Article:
ST. PAUL, Minne (FOX 9) – Efforts to legalize sports betting aren’t quite dead in the Minnesota legislature this year, but it sure hasn’t been a good week for them.
Backers had high hopes earlier in the year that 2022 would be the year Minnesota, along with more than 30 other states, legalized esports gambling. With three weeks left in the legislature, a sports betting bill has advanced toward the House of Representatives while the Senate bill gets stuck in committee.
“The road has gotten a little murkier and more difficult to see how we can pull it off, but I think there’s still an opportunity,” said State Assemblyman Zack Stephenson, DFL-Coon Rapids, the author of the bill.
Lawmakers have found it difficult to unravel several fault lines, some of which have religious and cultural underpinnings. The biggest problem, according to lawmakers, is deciding who gets to open a sports book.
The house bill gives the Native American tribes exclusive rights, which the tribes have brought to the table after conflicting efforts in recent years. Many Democrats support only one measure, which includes tribal exclusivity.
The Senate advocates a broader approach that will allow racetracks and other venues to open sportsbooks. Some Republicans say it’s the only way they’ll support a bill.
“I don’t see a way for sports betting this year unless we can get the tribal nations and the routes and others on board and at least have talks,” said Jeremy Miller, Senate Majority Leader, R-Winona and a pro-legalization advocate, told reporters this week.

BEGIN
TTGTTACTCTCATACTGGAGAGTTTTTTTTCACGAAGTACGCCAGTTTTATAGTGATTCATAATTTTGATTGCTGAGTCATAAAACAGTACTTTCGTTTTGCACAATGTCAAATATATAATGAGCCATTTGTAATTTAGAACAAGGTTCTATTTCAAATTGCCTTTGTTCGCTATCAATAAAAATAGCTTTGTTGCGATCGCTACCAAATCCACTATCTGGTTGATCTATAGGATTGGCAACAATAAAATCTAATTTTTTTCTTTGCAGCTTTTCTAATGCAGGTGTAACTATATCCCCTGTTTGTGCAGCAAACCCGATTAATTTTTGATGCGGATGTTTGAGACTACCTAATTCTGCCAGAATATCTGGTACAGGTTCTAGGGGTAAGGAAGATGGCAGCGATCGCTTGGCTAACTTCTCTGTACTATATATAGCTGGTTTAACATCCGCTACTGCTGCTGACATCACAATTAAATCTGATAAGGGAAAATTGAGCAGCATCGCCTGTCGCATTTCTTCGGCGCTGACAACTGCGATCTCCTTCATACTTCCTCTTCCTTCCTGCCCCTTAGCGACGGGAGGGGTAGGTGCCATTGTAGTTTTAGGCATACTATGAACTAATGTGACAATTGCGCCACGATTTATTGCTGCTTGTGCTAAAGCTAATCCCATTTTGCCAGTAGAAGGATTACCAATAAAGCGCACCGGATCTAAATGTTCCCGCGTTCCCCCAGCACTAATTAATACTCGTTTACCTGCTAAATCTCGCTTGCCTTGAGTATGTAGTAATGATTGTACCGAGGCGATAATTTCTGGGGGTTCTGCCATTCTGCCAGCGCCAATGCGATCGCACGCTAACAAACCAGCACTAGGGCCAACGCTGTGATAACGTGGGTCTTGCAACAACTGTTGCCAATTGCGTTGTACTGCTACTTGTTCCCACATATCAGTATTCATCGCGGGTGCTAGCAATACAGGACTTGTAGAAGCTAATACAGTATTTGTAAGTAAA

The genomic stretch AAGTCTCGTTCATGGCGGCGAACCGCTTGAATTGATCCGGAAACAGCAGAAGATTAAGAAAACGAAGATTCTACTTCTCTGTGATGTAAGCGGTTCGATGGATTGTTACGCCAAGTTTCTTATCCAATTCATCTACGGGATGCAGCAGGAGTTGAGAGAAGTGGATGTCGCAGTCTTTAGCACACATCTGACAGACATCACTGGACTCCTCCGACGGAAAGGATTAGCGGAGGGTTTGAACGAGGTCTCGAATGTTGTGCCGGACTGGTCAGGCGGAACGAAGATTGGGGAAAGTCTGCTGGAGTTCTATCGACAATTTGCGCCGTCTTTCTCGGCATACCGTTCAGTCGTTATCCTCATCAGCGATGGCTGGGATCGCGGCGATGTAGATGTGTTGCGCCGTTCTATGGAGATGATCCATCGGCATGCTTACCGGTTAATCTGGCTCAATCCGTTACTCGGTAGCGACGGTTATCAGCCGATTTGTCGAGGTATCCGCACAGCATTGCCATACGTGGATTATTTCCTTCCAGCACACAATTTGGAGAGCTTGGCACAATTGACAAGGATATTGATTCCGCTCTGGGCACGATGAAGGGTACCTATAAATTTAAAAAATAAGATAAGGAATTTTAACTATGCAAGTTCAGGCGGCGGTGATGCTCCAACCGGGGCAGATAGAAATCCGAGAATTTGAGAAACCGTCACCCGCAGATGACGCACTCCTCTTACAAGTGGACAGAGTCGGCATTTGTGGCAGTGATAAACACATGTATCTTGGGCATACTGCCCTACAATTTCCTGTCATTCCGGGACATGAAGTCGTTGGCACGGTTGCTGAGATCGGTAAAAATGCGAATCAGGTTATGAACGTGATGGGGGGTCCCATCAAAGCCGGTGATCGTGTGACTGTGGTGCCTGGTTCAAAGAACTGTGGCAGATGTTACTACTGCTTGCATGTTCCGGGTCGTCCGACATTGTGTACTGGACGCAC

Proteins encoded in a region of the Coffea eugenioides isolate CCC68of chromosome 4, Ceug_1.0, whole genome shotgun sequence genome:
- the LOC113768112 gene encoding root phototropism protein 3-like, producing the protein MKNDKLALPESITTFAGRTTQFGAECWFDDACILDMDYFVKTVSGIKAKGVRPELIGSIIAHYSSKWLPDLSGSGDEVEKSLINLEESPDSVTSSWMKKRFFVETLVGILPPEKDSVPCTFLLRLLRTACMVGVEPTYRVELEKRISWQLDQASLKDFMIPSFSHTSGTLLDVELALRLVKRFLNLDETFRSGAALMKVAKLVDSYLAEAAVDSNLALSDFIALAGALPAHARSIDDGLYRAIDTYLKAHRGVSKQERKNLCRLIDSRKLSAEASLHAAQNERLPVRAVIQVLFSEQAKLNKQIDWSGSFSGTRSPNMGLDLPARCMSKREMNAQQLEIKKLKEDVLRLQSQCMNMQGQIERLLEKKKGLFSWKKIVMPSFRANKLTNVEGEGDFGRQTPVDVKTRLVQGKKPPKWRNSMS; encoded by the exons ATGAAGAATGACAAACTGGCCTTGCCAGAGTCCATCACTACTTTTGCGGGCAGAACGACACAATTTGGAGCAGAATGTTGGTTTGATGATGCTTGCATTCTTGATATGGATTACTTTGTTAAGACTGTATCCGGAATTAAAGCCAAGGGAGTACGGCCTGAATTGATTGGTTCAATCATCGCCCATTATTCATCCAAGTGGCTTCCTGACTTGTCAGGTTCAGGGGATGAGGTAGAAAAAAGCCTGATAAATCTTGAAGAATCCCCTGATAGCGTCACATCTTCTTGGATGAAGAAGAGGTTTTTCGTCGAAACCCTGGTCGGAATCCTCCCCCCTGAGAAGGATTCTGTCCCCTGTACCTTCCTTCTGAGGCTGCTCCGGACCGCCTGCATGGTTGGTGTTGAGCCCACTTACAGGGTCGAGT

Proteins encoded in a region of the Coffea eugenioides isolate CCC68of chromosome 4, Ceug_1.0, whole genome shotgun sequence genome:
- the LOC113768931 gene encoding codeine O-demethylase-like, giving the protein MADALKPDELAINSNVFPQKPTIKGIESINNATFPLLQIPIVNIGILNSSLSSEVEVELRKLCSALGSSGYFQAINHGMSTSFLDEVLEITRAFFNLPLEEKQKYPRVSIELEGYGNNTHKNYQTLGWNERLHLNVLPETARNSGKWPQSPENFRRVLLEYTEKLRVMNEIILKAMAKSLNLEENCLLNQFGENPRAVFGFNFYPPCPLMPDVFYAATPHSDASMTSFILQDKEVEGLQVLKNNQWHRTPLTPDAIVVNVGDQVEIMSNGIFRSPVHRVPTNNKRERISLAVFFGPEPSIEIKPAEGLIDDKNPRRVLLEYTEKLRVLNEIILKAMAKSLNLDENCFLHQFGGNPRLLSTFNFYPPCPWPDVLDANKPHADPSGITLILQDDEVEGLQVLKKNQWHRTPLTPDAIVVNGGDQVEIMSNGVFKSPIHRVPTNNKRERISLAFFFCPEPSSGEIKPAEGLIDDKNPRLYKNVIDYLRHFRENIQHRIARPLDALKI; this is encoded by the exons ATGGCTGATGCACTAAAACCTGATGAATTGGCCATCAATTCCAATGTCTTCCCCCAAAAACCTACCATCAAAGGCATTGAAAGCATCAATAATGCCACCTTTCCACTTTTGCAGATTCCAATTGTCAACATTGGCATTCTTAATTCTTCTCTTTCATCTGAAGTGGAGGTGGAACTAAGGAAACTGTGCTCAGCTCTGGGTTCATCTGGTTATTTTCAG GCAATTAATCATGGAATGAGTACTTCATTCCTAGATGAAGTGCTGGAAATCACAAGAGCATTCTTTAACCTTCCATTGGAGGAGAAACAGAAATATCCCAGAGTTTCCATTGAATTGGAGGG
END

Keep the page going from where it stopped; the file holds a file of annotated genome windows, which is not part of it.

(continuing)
There are other problems too. Social conservatives see sports betting as an extension of gambling, in contrast to supporters of the effort, who say it’s a way to turn the current black market into a regulated, taxed market. The House Bill directs 50 percent of tax revenue to gambling addiction services.
“Here I hear, ‘Well, we’re going to tax it so we can pay for any problems that arise from it,'” said R-Prinsburg MP Tim Miller, who opposed the measure in committee this week.
The House bill passed Thursday by a 14-7 vote by the Ways and Means Committee, its final committee stop before moving on to the House. But spokeswoman Melissa Hortman was noncommittal when reporters asked if she would hold a vote next week.
The House of Representatives wants to see if the Senate is moving forward with its measure, said Hortman, DFL-Brooklyn Park.
Senator with primary jurisdiction over gaming legislation, Sen. Gary Dahms, declined to comment when FOX 9 asked for an update. Dahms, R-Redwood Falls, is chairman of the Senate Commerce Committee.
Senate supporters are frustrated by the lack of movement as the days tick down towards the end of the May 23 session.
“The Senate just doesn’t have the votes, folks,” DFL-Cottage Grove Sen. Carla Bigham told sports betting fans this week a twitter video. “The Republicans can’t even make him heard. We need your help.”